For several centuries, prosecution witnesses in criminal cases have given their testimony under oath, face to face with the accused, and subject to cross-examination at trial. The Confrontation Clause of the Sixth Amendment to the U.S. Constitution guarantees the procedure, providing that ‘‘[i]n all criminal prosecutions, the accused shall enjoy the right . . . to be confronted with the witness against him.’’ In recent decades, however, judicial protection of the right has been lax, because the U.S. Supreme Court has tolerated admission of outof- court statements against the accused, without cross-examination, if the statements are deemed ‘‘reliable’’ or ‘‘trustworthy.’’ This year, in Crawford v. Washington, the Supreme Court did a sharp aboutface, holding that a testimonial statement cannot be admitted against an accused, no matter how reliable a court may deem it to be, unless the accused has had an adequate opportunity to cross-examine the witness who made the statement.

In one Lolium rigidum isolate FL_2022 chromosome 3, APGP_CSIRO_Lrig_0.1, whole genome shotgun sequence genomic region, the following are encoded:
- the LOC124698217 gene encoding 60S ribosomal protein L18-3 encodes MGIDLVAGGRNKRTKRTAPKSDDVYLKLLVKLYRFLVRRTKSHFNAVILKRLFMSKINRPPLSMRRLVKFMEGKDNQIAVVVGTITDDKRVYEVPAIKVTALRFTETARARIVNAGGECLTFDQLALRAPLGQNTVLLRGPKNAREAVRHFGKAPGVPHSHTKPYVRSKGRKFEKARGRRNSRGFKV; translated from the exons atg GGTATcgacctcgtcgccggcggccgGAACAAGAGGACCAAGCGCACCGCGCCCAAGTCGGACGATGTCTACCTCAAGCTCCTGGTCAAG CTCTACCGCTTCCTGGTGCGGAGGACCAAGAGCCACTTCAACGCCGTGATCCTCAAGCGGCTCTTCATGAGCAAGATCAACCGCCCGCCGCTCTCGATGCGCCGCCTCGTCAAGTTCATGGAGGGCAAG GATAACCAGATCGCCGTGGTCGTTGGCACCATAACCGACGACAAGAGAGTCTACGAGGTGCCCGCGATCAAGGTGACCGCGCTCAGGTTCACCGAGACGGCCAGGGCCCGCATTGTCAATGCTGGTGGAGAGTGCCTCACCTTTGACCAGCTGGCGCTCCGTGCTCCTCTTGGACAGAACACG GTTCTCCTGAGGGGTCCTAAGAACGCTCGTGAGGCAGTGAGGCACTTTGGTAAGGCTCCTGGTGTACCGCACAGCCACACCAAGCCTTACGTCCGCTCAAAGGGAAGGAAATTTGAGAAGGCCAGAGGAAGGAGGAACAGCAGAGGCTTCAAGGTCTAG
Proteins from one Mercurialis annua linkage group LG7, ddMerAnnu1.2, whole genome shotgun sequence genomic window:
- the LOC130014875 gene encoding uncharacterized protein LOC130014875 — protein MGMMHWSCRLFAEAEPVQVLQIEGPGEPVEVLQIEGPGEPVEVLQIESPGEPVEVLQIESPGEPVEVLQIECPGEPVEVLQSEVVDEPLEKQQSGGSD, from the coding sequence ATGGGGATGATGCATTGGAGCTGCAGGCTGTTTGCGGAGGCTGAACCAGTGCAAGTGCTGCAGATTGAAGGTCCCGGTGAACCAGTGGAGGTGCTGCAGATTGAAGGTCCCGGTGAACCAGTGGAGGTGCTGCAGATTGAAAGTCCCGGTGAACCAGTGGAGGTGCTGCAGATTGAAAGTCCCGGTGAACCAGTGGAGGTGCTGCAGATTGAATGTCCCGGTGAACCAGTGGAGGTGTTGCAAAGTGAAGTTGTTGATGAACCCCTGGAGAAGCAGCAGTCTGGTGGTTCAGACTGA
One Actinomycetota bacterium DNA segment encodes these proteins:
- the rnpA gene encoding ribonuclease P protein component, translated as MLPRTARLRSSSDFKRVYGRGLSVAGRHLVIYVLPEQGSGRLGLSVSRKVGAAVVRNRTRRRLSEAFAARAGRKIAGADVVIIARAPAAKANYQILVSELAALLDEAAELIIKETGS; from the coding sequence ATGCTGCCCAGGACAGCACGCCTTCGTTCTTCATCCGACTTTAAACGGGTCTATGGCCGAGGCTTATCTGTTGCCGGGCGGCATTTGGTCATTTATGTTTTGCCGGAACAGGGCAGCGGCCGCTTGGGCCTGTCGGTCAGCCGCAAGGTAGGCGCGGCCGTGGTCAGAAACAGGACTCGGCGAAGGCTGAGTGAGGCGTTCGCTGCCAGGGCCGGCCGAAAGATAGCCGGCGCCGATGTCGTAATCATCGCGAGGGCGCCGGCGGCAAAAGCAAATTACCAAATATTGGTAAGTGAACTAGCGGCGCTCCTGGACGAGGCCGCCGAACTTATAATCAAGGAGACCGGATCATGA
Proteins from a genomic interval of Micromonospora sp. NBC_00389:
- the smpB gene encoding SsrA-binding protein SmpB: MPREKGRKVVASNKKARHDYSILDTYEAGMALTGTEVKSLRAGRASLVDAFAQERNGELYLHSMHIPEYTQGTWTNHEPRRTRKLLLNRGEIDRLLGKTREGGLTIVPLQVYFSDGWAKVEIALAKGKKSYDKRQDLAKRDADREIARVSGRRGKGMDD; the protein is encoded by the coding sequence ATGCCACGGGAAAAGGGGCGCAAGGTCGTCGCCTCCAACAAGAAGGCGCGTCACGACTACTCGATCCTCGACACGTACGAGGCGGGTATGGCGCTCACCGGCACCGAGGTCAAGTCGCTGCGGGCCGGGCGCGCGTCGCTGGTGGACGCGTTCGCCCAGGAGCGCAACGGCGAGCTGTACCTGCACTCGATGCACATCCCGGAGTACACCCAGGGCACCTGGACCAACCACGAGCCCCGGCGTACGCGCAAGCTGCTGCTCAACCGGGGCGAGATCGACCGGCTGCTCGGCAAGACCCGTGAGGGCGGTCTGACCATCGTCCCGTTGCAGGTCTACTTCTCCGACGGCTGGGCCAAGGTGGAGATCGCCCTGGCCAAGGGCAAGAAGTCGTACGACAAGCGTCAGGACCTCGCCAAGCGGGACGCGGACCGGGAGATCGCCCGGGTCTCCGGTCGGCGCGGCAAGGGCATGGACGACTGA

Friedman, Richard D. "The Confrontation Clause Re-Rooted and Transformed." Cato Sup. Ct. Rev. 2003-2004 (2004): 439-68. (Portions of this article have previously been published in "'Face to Face': Rediscovering the Right to Confront Prosecution Witnesses." Int'l J. Evidence & Proof 8, no. 1 (2004): 1-30 and "Adjusting to Crawford: High Court Decision Restores Confrontation Clause Protection." Criminal Justice 19, no. 2 (2004): 4-13.)